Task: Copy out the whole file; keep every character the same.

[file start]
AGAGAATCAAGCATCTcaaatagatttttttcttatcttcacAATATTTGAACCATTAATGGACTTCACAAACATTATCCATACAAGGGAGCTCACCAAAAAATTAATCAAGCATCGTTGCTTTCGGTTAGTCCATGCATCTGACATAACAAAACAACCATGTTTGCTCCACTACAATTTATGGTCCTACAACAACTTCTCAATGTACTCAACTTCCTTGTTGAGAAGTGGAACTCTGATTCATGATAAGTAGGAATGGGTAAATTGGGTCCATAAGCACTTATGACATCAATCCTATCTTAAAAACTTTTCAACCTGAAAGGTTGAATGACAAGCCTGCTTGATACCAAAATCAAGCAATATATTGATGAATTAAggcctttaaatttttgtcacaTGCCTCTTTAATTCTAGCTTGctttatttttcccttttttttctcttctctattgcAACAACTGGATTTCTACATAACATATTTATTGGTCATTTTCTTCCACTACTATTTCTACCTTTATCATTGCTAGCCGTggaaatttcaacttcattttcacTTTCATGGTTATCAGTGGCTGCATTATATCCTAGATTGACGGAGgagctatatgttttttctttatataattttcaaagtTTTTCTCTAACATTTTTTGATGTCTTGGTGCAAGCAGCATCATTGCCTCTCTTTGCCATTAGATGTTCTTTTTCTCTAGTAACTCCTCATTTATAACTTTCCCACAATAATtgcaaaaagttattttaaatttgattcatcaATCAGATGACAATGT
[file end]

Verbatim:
AGAGAATCAAGCATCTcaaatagatttttttcttatcttcacAATATTTGAACCATTAATGGACTTCACAAACATTATCCATACAAGGGAGCTCACCAAAAAATTAATCAAGCATCGTTGCTTTCGGTTAGTCCATGCATCTGACATAACAAAACAACCATGTTTGCTCCACTACAATTTATGGTCCTACAACAACTTCTCAATGTACTCAACTTCCTTGTTGAGAAGTGGAACTCTGATTCATGATAAGTAGGAATGGGTAAATTGGGTCCATAAGCACTTATGACATCAATCCTATCTTAAAAACTTTTCAACCTGAAAGGTTGAATGACAAGCCTGCTTGATACCAAAATCAAGCAATATATTGATGAATTAAggcctttaaatttttgtcacaTGCCTCTTTAATTCTAGCTTGctttatttttcccttttttttctcttctctattgcAACAACTGGATTTCTACATAACATATTTATTGGTCATTTTCTTCCACTACTATTTCTACCTTTATCATTGCTAGCCGTggaaatttcaacttcattttcacTTTCATGGTTATCAGTGGCTGCATTATATCCTAGATTGACGGAGgagctatatgttttttctttatataattttcaaagtTTTTCTCTAACATTTTTTGATGTCTTGGTGCAAGCAGCATCATTGCCTCTCTTTGCCATTAGATGTTCTTTTTCTCTAGTAACTCCTCATTTATAACTTTCCCACAATAATtgcaaaaagttattttaaatttgattcatcaATCAGATGACAATGT